Pizza stopped: Dublin institution closes after 32 years

Owners say they were refused a new lease, to make way for a new shopping unit

Pizza Stop on Chatham Lane was founded by Germano Terrinoni in the 1980s. Photograph: Pizza Stop

Pizza Stop on Chatham Lane was founded by Germano Terrinoni in the 1980s. Photograph: Pizza Stop

 

One of the oldest pizza restaurants in Dublin city centre has served its last slice and says it is being forced to shut up shop after its landlord refused to renew its lease ahead of major re-development of the area.

Pizza Stop on Chatham Lane off Grafton Street closed its doors for the last time on Sunday night after more than 32 years serving Neapolitan-inspired pizzas to locals and tourists.

As she cleared the restaurant of its fixtures and fittings today, ahead of putting everything into storage, its owner Grace Terrinoni expressed sadness at having to leave the neighbourhood and the restaurant that was first opened by her late husband Germano in the late 1980s

She said the decision to close had been taken out of her hands as she had been unable to renew the restaurant lease.

Instead, Terrinoni says, she was given notice to quit to allow her old school pizza joint - which has become part of the fabric of Dublin’s city centre - to be replaced by a new shopping unit.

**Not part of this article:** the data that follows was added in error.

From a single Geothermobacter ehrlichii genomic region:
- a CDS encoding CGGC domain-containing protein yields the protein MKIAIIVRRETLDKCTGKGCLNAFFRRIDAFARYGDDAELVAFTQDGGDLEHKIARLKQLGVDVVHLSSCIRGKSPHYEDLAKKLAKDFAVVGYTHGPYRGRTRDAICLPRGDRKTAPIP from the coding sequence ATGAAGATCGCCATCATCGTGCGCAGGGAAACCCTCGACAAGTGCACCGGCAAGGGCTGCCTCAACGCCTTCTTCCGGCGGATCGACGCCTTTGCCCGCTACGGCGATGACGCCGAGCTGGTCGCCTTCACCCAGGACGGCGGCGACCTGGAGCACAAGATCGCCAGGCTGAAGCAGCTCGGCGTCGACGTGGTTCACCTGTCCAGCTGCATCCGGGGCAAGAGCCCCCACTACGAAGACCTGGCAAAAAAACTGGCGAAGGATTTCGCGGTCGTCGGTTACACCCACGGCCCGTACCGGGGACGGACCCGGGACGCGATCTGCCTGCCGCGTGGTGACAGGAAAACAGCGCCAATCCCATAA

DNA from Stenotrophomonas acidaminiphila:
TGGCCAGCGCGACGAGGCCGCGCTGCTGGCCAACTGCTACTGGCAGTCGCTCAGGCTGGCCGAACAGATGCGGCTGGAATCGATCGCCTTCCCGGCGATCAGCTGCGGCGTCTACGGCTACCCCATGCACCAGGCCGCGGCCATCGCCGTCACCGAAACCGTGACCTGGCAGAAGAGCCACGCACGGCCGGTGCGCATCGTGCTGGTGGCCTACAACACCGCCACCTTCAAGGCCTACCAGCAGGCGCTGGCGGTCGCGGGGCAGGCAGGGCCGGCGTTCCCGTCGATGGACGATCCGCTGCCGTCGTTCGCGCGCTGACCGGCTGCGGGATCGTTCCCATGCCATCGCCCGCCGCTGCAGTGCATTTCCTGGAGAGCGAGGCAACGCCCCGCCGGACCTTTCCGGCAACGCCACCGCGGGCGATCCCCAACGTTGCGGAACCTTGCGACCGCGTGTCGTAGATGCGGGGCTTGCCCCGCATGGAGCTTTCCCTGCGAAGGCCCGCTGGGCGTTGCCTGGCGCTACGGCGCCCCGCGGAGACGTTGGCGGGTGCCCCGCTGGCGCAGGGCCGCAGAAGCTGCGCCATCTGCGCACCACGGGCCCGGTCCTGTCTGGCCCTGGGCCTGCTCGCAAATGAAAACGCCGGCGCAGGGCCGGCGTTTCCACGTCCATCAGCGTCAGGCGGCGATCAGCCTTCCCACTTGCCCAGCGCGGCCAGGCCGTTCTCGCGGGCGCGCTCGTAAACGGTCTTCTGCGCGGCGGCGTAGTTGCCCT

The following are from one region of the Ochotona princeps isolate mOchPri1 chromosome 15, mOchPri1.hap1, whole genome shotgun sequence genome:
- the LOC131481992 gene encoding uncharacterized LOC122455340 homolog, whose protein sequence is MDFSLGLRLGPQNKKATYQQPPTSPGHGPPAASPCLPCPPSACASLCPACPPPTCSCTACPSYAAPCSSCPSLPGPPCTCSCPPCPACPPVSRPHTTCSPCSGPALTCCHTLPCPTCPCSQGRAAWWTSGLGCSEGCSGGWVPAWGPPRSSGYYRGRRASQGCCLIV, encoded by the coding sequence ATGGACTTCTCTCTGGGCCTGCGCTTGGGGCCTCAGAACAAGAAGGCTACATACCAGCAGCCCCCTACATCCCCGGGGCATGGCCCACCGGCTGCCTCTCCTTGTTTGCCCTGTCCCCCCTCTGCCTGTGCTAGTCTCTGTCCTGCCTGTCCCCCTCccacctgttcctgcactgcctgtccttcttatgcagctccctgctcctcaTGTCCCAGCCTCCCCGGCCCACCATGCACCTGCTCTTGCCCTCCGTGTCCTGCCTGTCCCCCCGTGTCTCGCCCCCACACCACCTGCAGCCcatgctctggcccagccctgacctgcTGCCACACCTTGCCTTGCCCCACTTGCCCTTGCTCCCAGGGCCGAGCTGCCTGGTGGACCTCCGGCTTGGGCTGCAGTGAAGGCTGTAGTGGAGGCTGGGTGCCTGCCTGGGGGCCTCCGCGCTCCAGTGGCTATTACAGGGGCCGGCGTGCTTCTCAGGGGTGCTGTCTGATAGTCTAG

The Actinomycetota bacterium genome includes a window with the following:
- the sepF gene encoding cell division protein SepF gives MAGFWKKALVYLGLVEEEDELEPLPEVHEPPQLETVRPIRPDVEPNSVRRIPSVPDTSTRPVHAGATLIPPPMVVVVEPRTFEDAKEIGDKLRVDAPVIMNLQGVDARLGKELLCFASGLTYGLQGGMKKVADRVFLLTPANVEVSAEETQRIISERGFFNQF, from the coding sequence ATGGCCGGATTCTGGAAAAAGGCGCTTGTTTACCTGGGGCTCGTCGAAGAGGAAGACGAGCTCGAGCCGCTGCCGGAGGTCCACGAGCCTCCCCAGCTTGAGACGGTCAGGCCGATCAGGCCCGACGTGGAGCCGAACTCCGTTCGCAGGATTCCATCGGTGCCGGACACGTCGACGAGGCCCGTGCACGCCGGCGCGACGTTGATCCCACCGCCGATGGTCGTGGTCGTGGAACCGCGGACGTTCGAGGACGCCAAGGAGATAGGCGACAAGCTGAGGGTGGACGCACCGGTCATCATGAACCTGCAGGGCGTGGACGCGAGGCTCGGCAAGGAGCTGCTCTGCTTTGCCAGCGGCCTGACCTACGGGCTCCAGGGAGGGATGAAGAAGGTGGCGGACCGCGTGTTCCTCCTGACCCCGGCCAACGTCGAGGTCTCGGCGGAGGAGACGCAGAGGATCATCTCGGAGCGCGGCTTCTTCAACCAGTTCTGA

Pizza Stop was set up across the road from the Westbury Hotel by Germano Terrinoni in the late 1980s with Grace joining him in the business three years after he served his first slice.

It quickly became famous for its cheap and cheerful Italian food, most notably its pizzas with their thin and crispy bases and toppings that had their roots in the southern Italian city of Naples.

For decades it has been hugely popular among both locals and tourists and has stood standing through bright boom times and deep, dark recessions.

“We have seen other places come and go and for a long time we have been a huge presence in the area. We have kept serving through good times and bad times and seen our ups and downs but business is still good,” Terrinoni says. “People still want what we have been serving”.

Since her husband died three years ago, she and her children had continued to run the business.

“We had our final service last night and it was full of regulars and former staff, it was very bittersweet,” she says. “It is also bad news for many of our suppliers, some of whom we have been doing business with for more than 30 years.”

She says she is looking for a new premises. “But for now we are just emptying the restaurant and putting everything into storage.”

Terrinoni told The Irish Times that she is actively looking for a fresh start but said landlords have been looking for “crazy money” for premises.

“It really is back to the silly times it seems,” she said. “We don’t need a big place to re-open, Germano started small and added to the restaurant through the years. We are open to different locations so hopefully we will be able to find something soon.”